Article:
MLS alumnus Timothy Lau has made every second count in the four years since graduating, and an international career at the London Bar beckons.
"I decided to study law after I quickly realised that ambition exceeded ability when it came to my first- ranking career choice: golf.
"In terms of similarities, golf, like studying law, has been described as a 'game of expletives deleted' although I am hoping that Mark Twain's description of golf as a 'good walk spoiled' does not similarly extend to my chosen career path in the law," he says.
It was the analytical and reasoning skills a law degree equips you with that attracted Tim to studying law.
"I have found these skills to be invaluable when tran- sitioning from law student to legal practitioner," he says.
As a student he undertook community legal work at the Pilbara Community Legal Service in a remote part of Western Australia, where there is a large mining presence as well as a high Indigenous demographic.
Here, Tim assisted Indigenous clients in a variety of matters including family law, domestic violence and tenancy agreements.
He says this experience had a profound impact on the shape of his career.
"Australia is a lucky society, enriched by our diverse cultures and blessed with prosperity and tolerance," he says.
"Despite this, there are many among us who are still dispossessed and often forgotten. I firmly believe that the gap between despair and hope is often bridged by the very decision of trying to make a difference."
Tim began working as a trainee solicitor at Herbert Smith Freehills in London in August 2013.
For the young lawyer, it has been a remarkable transition from one side of the world to the other which began as a student, completing a combined Bachelor of Laws and Bachelor of Commerce degree at the University of Melbourne and a Bachelor of Civil Law at Magdalen College, the University of Oxford.
"The greatest opportunities of my career so far have been moving to the UK, initially to study the BCL at Oxford and then to work in the city of London," he says.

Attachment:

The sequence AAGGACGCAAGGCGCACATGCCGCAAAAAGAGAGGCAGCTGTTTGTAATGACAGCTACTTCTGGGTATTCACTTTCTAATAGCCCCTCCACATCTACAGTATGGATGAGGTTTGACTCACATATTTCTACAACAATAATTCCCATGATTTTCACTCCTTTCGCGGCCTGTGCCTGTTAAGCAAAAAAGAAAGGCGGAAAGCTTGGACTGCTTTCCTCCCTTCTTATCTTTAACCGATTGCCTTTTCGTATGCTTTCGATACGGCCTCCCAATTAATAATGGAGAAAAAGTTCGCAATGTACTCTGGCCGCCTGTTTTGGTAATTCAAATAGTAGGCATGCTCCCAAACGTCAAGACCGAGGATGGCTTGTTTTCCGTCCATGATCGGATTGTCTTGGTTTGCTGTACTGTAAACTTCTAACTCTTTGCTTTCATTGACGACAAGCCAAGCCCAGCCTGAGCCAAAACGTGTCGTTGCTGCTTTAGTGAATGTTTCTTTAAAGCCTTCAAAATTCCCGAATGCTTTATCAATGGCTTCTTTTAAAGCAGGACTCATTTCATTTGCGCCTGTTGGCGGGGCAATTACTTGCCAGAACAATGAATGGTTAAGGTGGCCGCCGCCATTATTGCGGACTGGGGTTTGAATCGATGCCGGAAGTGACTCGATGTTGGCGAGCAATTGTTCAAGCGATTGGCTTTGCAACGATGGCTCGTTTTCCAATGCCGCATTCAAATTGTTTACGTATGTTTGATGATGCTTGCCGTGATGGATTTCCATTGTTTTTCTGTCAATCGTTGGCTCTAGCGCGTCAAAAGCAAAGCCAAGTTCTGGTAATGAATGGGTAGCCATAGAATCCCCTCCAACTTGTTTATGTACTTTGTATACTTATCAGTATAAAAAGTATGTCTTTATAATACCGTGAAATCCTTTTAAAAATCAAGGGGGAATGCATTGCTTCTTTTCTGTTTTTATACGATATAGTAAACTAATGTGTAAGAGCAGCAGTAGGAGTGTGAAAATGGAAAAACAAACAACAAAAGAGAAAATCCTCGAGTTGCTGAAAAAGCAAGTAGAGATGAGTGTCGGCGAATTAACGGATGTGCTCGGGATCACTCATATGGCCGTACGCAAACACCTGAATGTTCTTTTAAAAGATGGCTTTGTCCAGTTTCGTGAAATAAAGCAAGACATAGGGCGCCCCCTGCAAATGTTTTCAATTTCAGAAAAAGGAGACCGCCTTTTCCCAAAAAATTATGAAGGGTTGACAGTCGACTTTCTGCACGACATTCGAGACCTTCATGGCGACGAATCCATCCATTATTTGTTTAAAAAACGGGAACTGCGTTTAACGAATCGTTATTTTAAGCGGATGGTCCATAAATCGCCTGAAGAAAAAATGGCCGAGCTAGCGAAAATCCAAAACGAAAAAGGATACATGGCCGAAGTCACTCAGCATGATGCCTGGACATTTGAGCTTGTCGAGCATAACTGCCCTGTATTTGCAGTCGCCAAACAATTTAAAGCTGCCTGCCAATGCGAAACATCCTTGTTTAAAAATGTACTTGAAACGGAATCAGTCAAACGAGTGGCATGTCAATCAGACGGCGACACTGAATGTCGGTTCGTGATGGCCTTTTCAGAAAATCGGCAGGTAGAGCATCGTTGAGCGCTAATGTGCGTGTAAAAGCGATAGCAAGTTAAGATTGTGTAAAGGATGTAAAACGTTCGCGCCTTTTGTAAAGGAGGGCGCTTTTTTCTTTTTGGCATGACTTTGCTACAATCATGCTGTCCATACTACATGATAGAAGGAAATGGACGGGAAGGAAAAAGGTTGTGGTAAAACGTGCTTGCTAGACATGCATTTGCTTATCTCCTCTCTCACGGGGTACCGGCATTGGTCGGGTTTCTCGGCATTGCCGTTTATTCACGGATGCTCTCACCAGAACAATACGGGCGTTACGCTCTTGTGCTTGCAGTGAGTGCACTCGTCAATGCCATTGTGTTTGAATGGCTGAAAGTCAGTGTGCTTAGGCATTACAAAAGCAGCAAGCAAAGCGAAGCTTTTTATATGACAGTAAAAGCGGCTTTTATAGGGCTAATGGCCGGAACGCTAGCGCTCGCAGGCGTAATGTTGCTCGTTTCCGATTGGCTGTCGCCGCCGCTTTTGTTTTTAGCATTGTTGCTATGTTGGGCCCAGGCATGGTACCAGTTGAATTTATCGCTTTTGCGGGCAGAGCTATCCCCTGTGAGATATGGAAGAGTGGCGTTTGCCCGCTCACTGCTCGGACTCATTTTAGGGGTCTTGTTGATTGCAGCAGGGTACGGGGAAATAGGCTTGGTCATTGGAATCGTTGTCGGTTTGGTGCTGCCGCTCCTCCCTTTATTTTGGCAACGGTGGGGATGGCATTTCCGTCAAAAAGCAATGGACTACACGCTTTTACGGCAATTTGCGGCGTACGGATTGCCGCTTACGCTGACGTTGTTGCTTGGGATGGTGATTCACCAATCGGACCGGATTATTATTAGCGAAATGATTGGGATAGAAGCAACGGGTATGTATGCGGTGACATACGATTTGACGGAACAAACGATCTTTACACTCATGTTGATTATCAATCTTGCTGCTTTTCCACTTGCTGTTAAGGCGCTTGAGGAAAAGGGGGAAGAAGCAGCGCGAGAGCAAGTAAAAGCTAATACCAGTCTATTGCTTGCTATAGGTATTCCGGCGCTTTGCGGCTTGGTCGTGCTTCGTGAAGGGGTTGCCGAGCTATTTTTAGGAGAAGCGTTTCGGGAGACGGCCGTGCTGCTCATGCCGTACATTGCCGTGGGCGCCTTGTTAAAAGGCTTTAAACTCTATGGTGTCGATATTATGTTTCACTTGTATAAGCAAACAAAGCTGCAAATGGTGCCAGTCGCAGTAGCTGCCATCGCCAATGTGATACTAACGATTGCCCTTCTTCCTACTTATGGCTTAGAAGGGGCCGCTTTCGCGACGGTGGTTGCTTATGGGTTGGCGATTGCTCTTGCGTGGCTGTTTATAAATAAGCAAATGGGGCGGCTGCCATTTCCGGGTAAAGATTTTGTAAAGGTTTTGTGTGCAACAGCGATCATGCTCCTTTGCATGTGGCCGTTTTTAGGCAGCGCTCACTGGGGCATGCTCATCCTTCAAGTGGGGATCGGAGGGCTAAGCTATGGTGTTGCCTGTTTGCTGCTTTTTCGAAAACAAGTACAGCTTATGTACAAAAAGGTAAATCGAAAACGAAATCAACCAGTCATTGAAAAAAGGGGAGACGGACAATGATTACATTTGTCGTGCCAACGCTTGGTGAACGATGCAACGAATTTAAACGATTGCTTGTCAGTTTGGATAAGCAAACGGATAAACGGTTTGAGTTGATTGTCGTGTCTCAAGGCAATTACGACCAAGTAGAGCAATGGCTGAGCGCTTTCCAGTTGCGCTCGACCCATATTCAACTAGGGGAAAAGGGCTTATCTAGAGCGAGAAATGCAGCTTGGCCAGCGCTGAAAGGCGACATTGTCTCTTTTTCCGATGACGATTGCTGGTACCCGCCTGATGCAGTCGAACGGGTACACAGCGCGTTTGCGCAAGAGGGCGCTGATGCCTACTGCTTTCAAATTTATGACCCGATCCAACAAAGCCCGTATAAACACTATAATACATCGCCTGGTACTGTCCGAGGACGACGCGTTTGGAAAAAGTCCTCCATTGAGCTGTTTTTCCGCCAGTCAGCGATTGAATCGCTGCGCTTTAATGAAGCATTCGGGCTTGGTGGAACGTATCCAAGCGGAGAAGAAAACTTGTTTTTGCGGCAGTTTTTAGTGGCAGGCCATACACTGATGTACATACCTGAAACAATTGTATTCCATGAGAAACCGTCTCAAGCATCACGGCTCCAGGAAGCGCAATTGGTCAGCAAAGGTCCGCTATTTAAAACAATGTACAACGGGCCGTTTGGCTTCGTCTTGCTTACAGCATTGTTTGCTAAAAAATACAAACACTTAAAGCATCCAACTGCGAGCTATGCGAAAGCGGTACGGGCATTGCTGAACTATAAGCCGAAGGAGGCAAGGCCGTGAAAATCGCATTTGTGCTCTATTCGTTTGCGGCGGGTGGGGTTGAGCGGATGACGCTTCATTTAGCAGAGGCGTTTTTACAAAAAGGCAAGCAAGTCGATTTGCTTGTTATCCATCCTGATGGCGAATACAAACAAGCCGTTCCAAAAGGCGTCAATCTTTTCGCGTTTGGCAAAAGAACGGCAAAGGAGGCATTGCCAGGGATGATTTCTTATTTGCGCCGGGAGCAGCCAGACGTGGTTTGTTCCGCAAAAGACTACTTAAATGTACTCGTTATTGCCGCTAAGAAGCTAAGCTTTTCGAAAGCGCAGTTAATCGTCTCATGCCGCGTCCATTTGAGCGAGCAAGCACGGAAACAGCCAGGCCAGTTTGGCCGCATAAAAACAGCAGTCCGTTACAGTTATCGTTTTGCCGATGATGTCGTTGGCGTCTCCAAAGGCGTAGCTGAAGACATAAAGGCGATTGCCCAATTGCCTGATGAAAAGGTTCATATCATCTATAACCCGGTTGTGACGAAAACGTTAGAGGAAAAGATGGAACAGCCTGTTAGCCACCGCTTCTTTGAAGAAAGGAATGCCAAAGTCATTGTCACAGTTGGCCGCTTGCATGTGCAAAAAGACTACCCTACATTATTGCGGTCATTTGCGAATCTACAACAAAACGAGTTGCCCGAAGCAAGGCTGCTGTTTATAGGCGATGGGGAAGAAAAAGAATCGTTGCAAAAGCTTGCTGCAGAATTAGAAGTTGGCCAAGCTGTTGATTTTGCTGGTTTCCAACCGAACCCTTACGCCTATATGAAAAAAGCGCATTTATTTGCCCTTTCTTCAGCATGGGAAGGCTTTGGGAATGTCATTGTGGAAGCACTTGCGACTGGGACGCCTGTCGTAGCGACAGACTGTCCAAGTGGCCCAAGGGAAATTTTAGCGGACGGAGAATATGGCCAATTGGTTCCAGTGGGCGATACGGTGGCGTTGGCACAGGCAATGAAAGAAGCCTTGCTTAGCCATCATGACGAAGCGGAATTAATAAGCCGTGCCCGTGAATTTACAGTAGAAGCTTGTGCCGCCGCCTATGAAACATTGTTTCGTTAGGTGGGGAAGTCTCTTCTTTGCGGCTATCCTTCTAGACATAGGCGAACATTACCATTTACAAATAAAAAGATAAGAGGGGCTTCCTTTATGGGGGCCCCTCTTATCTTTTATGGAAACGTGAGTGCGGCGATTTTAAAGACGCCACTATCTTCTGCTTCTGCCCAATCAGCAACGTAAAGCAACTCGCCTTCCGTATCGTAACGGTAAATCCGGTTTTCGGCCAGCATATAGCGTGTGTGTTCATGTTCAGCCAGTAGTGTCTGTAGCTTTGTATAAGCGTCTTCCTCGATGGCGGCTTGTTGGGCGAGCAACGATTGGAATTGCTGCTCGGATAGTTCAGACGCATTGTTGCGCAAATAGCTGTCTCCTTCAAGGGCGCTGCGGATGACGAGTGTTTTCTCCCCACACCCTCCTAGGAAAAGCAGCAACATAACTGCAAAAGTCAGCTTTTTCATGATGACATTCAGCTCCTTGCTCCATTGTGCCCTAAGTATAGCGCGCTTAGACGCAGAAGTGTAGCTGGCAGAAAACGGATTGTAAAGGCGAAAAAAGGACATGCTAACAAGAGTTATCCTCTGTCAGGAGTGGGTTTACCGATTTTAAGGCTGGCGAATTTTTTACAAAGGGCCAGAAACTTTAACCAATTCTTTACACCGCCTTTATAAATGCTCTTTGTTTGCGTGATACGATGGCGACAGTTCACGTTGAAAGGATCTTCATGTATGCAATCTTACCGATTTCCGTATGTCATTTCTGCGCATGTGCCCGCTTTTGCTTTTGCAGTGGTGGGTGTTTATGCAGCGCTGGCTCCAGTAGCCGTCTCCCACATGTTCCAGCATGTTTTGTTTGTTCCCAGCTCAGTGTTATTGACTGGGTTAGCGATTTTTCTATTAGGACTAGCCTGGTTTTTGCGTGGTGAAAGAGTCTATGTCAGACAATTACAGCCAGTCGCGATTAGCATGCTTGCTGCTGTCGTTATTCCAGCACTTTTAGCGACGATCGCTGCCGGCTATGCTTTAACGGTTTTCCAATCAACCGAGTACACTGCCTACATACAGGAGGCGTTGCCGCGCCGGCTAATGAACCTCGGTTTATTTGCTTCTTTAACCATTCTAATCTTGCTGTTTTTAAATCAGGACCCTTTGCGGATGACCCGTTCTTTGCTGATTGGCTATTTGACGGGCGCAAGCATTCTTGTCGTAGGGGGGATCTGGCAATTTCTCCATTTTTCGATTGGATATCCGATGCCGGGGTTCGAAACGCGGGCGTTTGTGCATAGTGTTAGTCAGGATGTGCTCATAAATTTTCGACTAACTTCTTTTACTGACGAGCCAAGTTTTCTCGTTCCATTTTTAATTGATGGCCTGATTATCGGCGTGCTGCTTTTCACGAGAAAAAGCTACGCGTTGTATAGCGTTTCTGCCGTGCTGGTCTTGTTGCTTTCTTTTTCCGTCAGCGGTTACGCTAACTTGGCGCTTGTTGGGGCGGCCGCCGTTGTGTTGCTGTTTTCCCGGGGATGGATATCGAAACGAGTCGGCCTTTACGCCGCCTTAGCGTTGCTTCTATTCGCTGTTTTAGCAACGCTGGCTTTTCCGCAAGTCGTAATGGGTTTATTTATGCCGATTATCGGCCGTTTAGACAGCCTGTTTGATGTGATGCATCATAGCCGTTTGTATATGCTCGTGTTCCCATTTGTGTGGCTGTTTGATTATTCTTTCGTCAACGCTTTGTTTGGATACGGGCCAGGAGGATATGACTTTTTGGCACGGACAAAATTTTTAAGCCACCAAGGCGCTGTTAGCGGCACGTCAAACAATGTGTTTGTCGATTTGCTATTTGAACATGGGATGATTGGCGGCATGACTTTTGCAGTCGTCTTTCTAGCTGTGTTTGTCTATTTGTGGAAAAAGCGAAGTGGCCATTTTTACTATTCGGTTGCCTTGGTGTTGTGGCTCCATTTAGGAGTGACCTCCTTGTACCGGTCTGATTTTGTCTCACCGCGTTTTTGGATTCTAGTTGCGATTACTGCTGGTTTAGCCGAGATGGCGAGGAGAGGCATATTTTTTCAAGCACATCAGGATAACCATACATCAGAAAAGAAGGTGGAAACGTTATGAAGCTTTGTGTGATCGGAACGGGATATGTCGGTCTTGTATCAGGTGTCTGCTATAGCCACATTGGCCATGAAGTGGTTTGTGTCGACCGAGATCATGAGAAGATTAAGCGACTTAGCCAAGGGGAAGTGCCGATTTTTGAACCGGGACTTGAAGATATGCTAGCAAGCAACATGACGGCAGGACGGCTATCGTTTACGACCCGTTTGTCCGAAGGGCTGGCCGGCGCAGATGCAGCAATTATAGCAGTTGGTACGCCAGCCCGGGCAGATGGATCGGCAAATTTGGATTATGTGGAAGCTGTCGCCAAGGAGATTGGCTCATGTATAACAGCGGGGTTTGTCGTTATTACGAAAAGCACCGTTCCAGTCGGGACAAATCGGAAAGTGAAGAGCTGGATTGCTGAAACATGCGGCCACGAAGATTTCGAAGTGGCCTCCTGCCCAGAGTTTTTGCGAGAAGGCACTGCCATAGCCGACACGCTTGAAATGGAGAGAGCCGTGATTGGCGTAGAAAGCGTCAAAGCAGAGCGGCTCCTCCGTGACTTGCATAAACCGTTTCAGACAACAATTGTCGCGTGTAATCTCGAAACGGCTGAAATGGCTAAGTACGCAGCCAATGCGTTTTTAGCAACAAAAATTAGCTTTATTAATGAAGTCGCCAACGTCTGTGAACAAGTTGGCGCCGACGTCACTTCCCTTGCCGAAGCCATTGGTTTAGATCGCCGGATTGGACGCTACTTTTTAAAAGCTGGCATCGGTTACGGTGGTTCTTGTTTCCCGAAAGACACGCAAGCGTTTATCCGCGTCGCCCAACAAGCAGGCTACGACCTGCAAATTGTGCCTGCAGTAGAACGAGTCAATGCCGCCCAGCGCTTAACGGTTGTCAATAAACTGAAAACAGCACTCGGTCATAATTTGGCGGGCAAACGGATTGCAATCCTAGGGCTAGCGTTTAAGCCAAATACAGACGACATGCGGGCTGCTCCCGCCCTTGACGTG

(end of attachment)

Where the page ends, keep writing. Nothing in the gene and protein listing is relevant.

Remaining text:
"My experience as a trainee solicitor has been a personal springboard for embarking on a career at the Bar.
"I initially did not realise that I sought to pursue a career at the Bar in London, my focus had always been Australia," he reflects.
Tim says young alumni should not be afraid to be proactive in pursuing their international career aspirations.
"There is often a perception, ill-conceived in my opinion, that the path to practising overseas is difficult to obtain when coming from Australia. However, if you are proactive in exploring and applying for overseas opportunities, doors will quickly open," he says.
A career at the Bar appeals to Tim as it provides an opportunity to enjoy the academic challenge of practising law.
"By working as a Barrister, I will be able to indulge in rigorous intellectual engagement with some of the most difficult and heavily litigated legal issues, and I will be 'close to the action' in resolving disputes."
This is something Tim has aspired to since a student at Melbourne Law School, where involvement in mooting competitions and serving as an Editor of the Melbourne University Law Review proved to be formative experiences for him, setting the foundation for his interest in legal advocacy and a career at the Bar.
"As a fresh-faced first year, my mooting style was akin to Denis Denuto in the Australian classic The Castle – I felt aloof, incompetent and completely out of my depth and relied mainly on the 'vibe' of the Constitution. I hope to have come some way since then."
Tim will be returning to Canberra in July this year to commence a year-long term as Associate to the Hon Susan Kiefel QC AC, Justice of the High Court of Australia.
"I hope to be able to apply the skills and experiences from the High Court towards pursuing my aspiration of practising at the commercial Bar in London."
Image: Timothy Lau
Credit: Timothy Lau, courtesy of Herbert Smith Freehills